With airlines parking their widebodies, Boeing has had to make another reduction in its Dreamliner production output. This follows similar moves, and not all of them were due to the coronavirus. The latest reduction is from 6 aircraft per month, down to 5. Boeing made around 14 Dreamliners per month, in mid-2019.
Boeing’s 787 Dreamliner is its newest completely new design. Along with Airbus’ A350, it has introduced new manufacturing technologies for aircraft of this scale. The Dreamliner specifically addresses the need for ‘long & skinny’ routes. These promise to connect city pairs with less demand than before, enabling point-to-point operations for long-haul.
After a decade in production and with its ‘childhood’ problems long-sorted out, the Dreamliner’s production should now be trouble-free. But it isn’t. First, Boeing decided to split productions of the different versions of the aircraft, to two different factories. The manufacturer cited practical reasons for this.
Dreamliner’s Split Production
From the beginning, Boeing has been building the 787-8 and 787-9 aircraft in Everett, Washington. But production of large sections of these jets took place in Charleston, South Carolina. Boeing has been carrying these fuselage sections to Everett using its massive 747-400 Dreamlifter conversions. However, the longer fuselage section of the 787-10 won’t fit in the Dreamlifter. So, unable to get these to Everett, Boeing completes the final assembly of these longer Dreamliners in Charleston.
In October this year, Boeing announced that production for all Dreamliner models would move to Charleston. This will happen from next summer. Some observers believe that Boeing may be playing different employee unions against each other, in this move. Some quality control problems in the Charleston factory didn’t help.
The reality is that the manufacturer has been losing money before the pandemic, because of its 737 MAX woes. With its short and medium-haul ‘cash cow’ out of commission, the manufacturer should have made good its Dreamliner production. Boeing didn’t, or couldn’t. To be fair, having two production lines for a single type was less than ideal. Boeing may have been hoping to wait out the end of the 747’s production. This, would have created room for more Everett production. Alas, world events conspired against it.
The cut in the rate of production from six to five Dreamliner aircraft, will happen by mid-2021. That this is the same time as the move of the whole 787 production line to Charleston, probably isn’t coincidental. Previous production delays had to do with adding inspections due to production issues. But in any case, many airlines are not in a hurry to pick up their aircraft.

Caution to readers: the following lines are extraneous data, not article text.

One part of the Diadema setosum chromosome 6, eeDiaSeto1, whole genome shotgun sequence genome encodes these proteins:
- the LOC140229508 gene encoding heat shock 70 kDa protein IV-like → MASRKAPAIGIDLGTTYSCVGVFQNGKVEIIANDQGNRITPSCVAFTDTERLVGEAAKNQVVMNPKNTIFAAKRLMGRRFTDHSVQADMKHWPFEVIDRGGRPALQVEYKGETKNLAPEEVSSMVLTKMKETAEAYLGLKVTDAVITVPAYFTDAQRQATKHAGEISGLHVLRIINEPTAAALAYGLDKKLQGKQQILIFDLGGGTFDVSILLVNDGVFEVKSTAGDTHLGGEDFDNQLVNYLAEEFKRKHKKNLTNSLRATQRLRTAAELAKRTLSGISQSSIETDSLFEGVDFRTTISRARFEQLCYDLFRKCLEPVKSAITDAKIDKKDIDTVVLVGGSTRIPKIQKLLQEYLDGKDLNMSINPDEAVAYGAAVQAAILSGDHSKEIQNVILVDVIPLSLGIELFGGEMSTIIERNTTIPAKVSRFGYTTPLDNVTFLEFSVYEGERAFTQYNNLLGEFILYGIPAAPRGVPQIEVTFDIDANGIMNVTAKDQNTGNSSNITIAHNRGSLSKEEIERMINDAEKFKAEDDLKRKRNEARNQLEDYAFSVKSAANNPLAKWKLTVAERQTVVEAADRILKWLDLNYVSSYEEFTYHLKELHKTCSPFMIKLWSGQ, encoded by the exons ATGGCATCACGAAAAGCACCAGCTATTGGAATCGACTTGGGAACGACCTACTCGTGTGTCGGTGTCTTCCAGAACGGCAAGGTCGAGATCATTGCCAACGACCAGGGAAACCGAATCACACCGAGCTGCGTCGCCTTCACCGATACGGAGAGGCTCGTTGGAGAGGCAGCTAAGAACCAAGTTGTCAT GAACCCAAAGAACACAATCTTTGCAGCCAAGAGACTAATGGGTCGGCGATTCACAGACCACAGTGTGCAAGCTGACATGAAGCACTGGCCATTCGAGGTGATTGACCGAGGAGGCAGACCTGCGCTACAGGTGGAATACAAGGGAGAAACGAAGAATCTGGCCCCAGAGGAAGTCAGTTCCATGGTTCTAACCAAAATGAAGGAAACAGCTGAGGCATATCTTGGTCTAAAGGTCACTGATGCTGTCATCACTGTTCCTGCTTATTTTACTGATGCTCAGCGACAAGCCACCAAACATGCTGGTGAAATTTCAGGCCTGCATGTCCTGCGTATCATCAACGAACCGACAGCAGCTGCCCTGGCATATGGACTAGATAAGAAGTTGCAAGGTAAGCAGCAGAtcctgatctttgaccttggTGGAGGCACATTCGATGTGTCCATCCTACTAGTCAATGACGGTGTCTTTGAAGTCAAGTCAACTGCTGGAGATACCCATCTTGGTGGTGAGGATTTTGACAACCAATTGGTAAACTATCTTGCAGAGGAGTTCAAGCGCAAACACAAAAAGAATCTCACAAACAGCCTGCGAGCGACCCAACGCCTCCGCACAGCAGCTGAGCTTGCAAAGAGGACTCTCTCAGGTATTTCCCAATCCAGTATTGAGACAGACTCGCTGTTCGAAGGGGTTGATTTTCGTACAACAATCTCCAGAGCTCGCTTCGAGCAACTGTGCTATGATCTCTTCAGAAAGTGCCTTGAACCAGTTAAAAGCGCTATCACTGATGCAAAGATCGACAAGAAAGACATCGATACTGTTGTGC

Airlines Can Wait
The Dreamliner is not like the MAX or other narrow-bodies. Even in the crisis some airlines want their new, efficient smaller jets, parking the older ones instead. This doesn’t happen with 787s or A350s. We have already seen airlines like Qantas, picking up new jets and immediately putting them in storage.
Short and medium-haul operations should get a boost from a vaccine in a few months. But Boeing and the airlines know that long-haul, even the ‘long & skinny’ kind that suits the Dreamliner so well, will have to wait longer. And even when these routes return, full recovery for Boeing will have to wait for the airlines’ recovery.
To recover, Boeing will have to get to a point where deposits or Pre-Delivery Payments (PDPs) return to normal. In the pandemic, PDP payments have gone out of the window. Airlines are bleeding cash, so Boeing and Airbus can’t push them to keep these payments coming on schedule. Airbus, too, cut production of its A350 down to around 5 jets per month, well before Boeing’s latest Dreaminer readjustment. Boeing doesn’t expect PDPs to normalize before two years from now.
Boeing Is Due Some Good News
All-in-all, Boeing has its hands full. The MAX crisis is finally moving to its resolution, and the jet is getting some much-needed sales, as we saw. But the rest of the manufacturer’s programmes have their own headaches. The 777X is already behind schedule. More importantly, its certification, after the MAX, will get more scrutiny. Same for the MAX-10, when it comes. And the Dreamliner production line move will have its own challenges.
Boeing is big. The 747 line is still on, and the 767 production won’t end before at least another 7 years. Plus, the company has a number of military projects, in production or under development. The company will hope that at least the US-EU tariff war will end. Its MAX deliveries are about to restart, and the money from them will be an urgently needed boost.
Spyros Georgilidakis has degrees in Business Enterprise and Management. He has 14 years of experience in the hospitality and travel industries, along with a passion for all-things-aviation and travel logistics. He is also an experienced writer and editor for on-line publications, and a licensed professional drone pilot.